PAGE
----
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Please help me find the following indefinite integral:

$$\int\dfrac{dx}{\sin x+\cos x-1}$$

I have tried many different substitutions to no avail. Any help is appreciated.

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    $\begingroup$ You could always try $t=\tan(x/2)$. $\endgroup$ – Angina Seng Jun 28 '17 at 5:40
  • $\begingroup$ u=tan(x/2) is the magic $\endgroup$ – Saketh Malyala Jun 28 '17 at 5:55
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Following Lord Shark the Unknown's hint, let $t=\tan(x/2)$ then $$dx=\frac{2dt}{1+t^2},\quad\cos(x)=\frac{1-t^2}{1+t^2},\quad\sin(x)=\frac{2t}{1+t^2}.$$ Hence $$\int\dfrac{1}{\sin\left(x\right)+\cos\left(x\right)-1}\,dx= \int\dfrac{1}{\frac{2t}{1+t^2}+\frac{1-t^2}{1+t^2}-1}\cdot\frac{2dt}{1+t^2}=\int\dfrac{dt}{t(1-t)}\\=\int\left(\dfrac{1}{t}-\dfrac{1}{t-1}\right) dt. $$ Can you take it from here?

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HINT: multiplying numerator and denominator of your Integrand by $$\sin(x)+\cos(x)+1$$ we get $$\frac{\sin(x)+\cos(x)+1}{\sin(x)^2+\cos(x)^2+2\sin(x)\cos(x)-1}=\frac{\sin(x)+\cos(x)+1}{2\sin(x)\cos(x)}$$

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    $\begingroup$ shifty Sonnhardo, (+1) $\endgroup$ – tired Jun 28 '17 at 6:47
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Another way, using trigonometric identities

$$\sin{2x} = 2 \cdot \sin{x} \cdot \cos{x}$$ $$1 - \cos{x} = 2 \cdot \sin^2\frac{x}{2}$$

is as follows:

$$\int\dfrac{dx}{\sin x+\cos x-1}$$ $$= \int\dfrac{dx}{\sin x-(1 - \cos x)}$$ $$= \int\dfrac{dx}{2 \cdot \sin\frac{x}{2} \cdot \cos\frac{x}{2}-(2\cdot sin^2\frac{x}{2})}$$ $$= \int\dfrac{dx}{2 \cdot \sin\frac{x}{2}\cdot \big(\cos\frac{x}{2}-sin\frac{x}{2}\big)}$$ $$= \frac{1}{2}\int\dfrac{cosec\frac{x}{2} \cdot dx}{\big(\cos\frac{x}{2}-sin\frac{x}{2}\big)}$$ $$= \frac{1}{2}\int\dfrac{cosec^2\frac{x}{2} \cdot dx}{\big(\cot\frac{x}{2}-1\big)}$$ $$= \int\dfrac{cosec^2\frac{x}{2} \cdot \frac{dx}{2}}{\big(\cot\frac{x}{2}-1\big)}$$ $$ = -ln\bigg(cot\bigg(\frac{x}{2}\bigg) - 1\bigg) + C$$

Hence $$\int\dfrac{dx}{\sin x+\cos x-1}= \boxed{- ln\bigg(cot\bigg(\frac{x}{2}\bigg) - 1\bigg) + C}$$

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$$I = \int \frac{1}{\sin x + \cos x - 1}\, dx$$ Apply integral Subtitution $$u = \tan\left(\frac{x}{2}\right)$$ $$\sin(x) = \frac{2u}{1+u^2},\quad \cos(x) = \frac{1 - u^2}{1 + u^2}\, \quad dx = \frac{2}{1 + u^2}$$ It follows $$\int\frac{1}{u(-u + 1)}\, du = -\int\frac{1}{u(u - 1)}\, du $$ by partial fraction $$-\int\left(\frac{1}{(u - 1)}- \frac{1}{u}\right)\, du $$ $$-\left[\int\frac{1}{(u - 1)}\, du -\int \frac{1}{u}\, du\right] $$ $\int \frac{1}{u}\, du = \ln(u)+C $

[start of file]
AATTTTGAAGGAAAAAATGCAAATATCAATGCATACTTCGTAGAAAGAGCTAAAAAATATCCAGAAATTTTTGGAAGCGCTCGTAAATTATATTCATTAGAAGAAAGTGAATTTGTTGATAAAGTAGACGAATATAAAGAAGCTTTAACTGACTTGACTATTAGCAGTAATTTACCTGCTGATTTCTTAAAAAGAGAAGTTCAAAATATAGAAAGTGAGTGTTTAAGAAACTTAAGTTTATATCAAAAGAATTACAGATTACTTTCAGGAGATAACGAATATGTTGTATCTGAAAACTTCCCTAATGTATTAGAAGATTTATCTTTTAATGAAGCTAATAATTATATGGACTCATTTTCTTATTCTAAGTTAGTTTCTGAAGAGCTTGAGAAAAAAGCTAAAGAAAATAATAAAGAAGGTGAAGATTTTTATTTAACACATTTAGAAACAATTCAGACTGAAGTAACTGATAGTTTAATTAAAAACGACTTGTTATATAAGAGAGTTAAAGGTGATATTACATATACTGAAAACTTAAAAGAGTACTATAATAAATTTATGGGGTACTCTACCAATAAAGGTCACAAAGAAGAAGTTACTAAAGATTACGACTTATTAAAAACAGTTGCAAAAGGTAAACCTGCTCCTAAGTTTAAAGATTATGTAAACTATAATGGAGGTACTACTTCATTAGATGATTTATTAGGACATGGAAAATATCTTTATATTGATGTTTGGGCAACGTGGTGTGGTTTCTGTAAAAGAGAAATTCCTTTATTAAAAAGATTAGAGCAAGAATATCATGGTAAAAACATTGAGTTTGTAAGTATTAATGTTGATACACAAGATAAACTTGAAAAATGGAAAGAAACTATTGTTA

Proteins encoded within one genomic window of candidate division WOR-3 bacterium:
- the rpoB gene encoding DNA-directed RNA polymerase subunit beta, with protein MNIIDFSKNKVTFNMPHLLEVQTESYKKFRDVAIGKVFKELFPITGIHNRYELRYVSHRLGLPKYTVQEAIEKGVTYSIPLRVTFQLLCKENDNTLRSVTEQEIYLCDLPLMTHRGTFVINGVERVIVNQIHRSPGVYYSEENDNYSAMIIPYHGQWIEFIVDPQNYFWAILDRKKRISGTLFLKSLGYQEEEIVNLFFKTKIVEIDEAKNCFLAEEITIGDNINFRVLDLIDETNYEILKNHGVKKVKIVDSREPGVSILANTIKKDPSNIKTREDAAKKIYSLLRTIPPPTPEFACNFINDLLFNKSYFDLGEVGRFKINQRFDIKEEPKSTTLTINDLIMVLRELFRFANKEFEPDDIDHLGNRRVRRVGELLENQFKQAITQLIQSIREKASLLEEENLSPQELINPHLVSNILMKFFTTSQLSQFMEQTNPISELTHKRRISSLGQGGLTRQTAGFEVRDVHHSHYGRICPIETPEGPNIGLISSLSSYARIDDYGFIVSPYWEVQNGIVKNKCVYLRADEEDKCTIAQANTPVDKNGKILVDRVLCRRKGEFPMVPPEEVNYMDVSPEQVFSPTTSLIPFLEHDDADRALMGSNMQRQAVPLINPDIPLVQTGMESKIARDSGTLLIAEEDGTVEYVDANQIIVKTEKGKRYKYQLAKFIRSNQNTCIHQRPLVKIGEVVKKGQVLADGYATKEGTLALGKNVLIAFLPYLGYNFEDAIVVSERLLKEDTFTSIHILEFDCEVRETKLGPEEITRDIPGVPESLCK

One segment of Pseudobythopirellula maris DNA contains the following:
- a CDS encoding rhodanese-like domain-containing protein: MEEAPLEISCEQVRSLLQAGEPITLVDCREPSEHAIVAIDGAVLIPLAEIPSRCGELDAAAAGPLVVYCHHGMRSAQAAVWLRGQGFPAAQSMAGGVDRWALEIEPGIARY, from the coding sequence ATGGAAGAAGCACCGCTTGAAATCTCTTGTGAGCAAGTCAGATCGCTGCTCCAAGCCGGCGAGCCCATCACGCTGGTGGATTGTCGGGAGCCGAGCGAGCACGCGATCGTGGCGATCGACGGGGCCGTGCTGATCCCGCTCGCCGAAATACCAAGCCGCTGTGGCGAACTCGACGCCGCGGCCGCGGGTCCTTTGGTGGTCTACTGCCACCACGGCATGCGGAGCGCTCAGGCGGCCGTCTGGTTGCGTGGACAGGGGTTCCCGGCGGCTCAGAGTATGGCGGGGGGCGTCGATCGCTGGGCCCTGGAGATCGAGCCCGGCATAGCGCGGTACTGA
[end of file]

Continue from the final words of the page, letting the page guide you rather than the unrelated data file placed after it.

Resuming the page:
$\int\frac{1}{(u - 1)}\, du = \ln(u - 1)+C$ $$-\left[\ln(u - 1) - \ln(u)\right]+C $$ $u = \tan\left(\frac{x}{2}\right)$ $$-\ln\big(\tan\left(\frac{x}{2}\right) - 1\big) + \ln\big(\tan\left(\frac{x}{2}\right)\big)+C $$

$$I= \ln\big(\tan\left(\frac{x}{2}\right)\big)-\ln\big(\tan\left(\frac{x}{2}\right) - 1\big) +C $$

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$$\int\frac{1}{\sin{x}+\cos{x}-1}dx=\int\frac{1}{2\sin\frac{x}{2}\cos\frac{x}{2}-2\sin^2\frac{x}{2}}dx=$$ $$=\int\frac{\sin^2\frac{x}{2}+\cos^2\frac{x}{2}}{2\sin\frac{x}{2}\left(\cos\frac{x}{2}-\sin\frac{x}{2}\right)}dx=\int\frac{\sin^2\frac{x}{2}+\sin\frac{x}{2}\cos\frac{x}{2}-\sin\frac{x}{2}\cos\frac{x}{2}+\cos^2\frac{x}{2}}{2\sin\frac{x}{2}\left(\cos\frac{x}{2}-\sin\frac{x}{2}\right)}dx=$$ $$=\int\frac{\sin\frac{x}{2}\left(\sin\frac{x}{2}+\cos\frac{x}{2}\right)+\cos\frac{x}{2}\left(\cos\frac{x}{2}-\sin\frac{x}{2}\right)}{2\sin\frac{x}{2}\left(\cos\frac{x}{2}-\sin\frac{x}{2}\right)}dx=$$ $$=\int\left(\frac{\sin\frac{x}{2}+\cos\frac{x}{2}}{2\left(\cos\frac{x}{2}-\sin\frac{x}{2}\right)}+\frac{\cos\frac{x}{2}}{2\sin\frac{x}{2}}\right)dx=$$ $$=\int\left(-\frac{d\left(\cos\frac{x}{2}-\sin\frac{x}{2}\right)}{\cos\frac{x}{2}-\sin\frac{x}{2}}+\frac{d\left(\sin\frac{x}{2}\right)}{\sin\frac{x}{2}}\right)=\ln\left|\frac{\sin\frac{x}{2}}{\cos\frac{x}{2}-\sin\frac{x}{2}}\right|+C$$

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\begin{align} I&=\int \frac{dx}{\sin x+\cos x-1}=\int \frac{\frac{dx}{\cos x-1}}{\frac{\sin x}{\cos x-1}+1}=\int \frac{-d\left(\frac{\sin x}{\cos x-1}+1\right)}{\frac{\sin x}{\cos x-1}+1}\\ &=-\ln \left|\frac{\sin x}{\cos x-1}+1\right|+C=\ln \left|\frac{\cos x-1}{\sin x+\cos x-1}\right|+C \end{align}

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